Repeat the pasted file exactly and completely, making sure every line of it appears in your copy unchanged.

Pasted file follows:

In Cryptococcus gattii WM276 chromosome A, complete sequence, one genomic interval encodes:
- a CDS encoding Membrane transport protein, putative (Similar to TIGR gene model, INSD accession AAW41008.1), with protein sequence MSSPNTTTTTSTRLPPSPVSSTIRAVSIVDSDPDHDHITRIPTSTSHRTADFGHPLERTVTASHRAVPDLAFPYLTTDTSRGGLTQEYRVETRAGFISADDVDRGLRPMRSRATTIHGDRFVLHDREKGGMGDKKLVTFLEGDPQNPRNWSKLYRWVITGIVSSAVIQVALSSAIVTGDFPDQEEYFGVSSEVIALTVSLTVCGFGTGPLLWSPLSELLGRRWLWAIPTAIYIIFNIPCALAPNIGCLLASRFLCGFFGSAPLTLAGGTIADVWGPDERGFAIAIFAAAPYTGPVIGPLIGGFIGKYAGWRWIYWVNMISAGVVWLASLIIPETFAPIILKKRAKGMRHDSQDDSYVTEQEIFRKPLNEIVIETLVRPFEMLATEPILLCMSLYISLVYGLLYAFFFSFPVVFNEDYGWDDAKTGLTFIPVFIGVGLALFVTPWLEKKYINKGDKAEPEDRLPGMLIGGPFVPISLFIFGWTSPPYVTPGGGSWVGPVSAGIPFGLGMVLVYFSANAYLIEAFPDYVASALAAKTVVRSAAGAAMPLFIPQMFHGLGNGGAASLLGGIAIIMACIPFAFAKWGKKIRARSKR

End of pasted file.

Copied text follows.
In Cryptococcus gattii WM276 chromosome A, complete sequence, one genomic interval encodes:
- a CDS encoding Membrane transport protein, putative (Similar to TIGR gene model, INSD accession AAW41008.1), with protein sequence MSSPNTTTTTSTRLPPSPVSSTIRAVSIVDSDPDHDHITRIPTSTSHRTADFGHPLERTVTASHRAVPDLAFPYLTTDTSRGGLTQEYRVETRAGFISADDVDRGLRPMRSRATTIHGDRFVLHDREKGGMGDKKLVTFLEGDPQNPRNWSKLYRWVITGIVSSAVIQVALSSAIVTGDFPDQEEYFGVSSEVIALTVSLTVCGFGTGPLLWSPLSELLGRRWLWAIPTAIYIIFNIPCALAPNIGCLLASRFLCGFFGSAPLTLAGGTIADVWGPDERGFAIAIFAAAPYTGPVIGPLIGGFIGKYAGWRWIYWVNMISAGVVWLASLIIPETFAPIILKKRAKGMRHDSQDDSYVTEQEIFRKPLNEIVIETLVRPFEMLATEPILLCMSLYISLVYGLLYAFFFSFPVVFNEDYGWDDAKTGLTFIPVFIGVGLALFVTPWLEKKYINKGDKAEPEDRLPGMLIGGPFVPISLFIFGWTSPPYVTPGGGSWVGPVSAGIPFGLGMVLVYFSANAYLIEAFPDYVASALAAKTVVRSAAGAAMPLFIPQMFHGLGNGGAASLLGGIAIIMACIPFAFAKWGKKIRARSKR